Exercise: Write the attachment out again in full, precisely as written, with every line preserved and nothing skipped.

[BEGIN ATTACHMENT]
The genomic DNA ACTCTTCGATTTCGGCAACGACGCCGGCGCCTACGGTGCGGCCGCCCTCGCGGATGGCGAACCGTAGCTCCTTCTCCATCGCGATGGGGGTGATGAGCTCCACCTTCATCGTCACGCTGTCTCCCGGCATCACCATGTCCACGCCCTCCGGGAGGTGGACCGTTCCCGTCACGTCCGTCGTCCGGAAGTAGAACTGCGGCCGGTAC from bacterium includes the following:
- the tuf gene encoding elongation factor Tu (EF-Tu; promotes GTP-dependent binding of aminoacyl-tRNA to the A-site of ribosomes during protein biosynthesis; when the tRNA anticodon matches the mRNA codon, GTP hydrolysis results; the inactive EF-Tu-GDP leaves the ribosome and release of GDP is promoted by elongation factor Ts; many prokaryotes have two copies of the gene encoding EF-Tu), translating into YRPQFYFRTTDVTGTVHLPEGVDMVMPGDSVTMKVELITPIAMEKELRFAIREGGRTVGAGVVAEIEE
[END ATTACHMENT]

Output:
The genomic DNA ACTCTTCGATTTCGGCAACGACGCCGGCGCCTACGGTGCGGCCGCCCTCGCGGATGGCGAACCGTAGCTCCTTCTCCATCGCGATGGGGGTGATGAGCTCCACCTTCATCGTCACGCTGTCTCCCGGCATCACCATGTCCACGCCCTCCGGGAGGTGGACCGTTCCCGTCACGTCCGTCGTCCGGAAGTAGAACTGCGGCCGGTAC from bacterium includes the following:
- the tuf gene encoding elongation factor Tu (EF-Tu; promotes GTP-dependent binding of aminoacyl-tRNA to the A-site of ribosomes during protein biosynthesis; when the tRNA anticodon matches the mRNA codon, GTP hydrolysis results; the inactive EF-Tu-GDP leaves the ribosome and release of GDP is promoted by elongation factor Ts; many prokaryotes have two copies of the gene encoding EF-Tu), translating into YRPQFYFRTTDVTGTVHLPEGVDMVMPGDSVTMKVELITPIAMEKELRFAIREGGRTVGAGVVAEIEE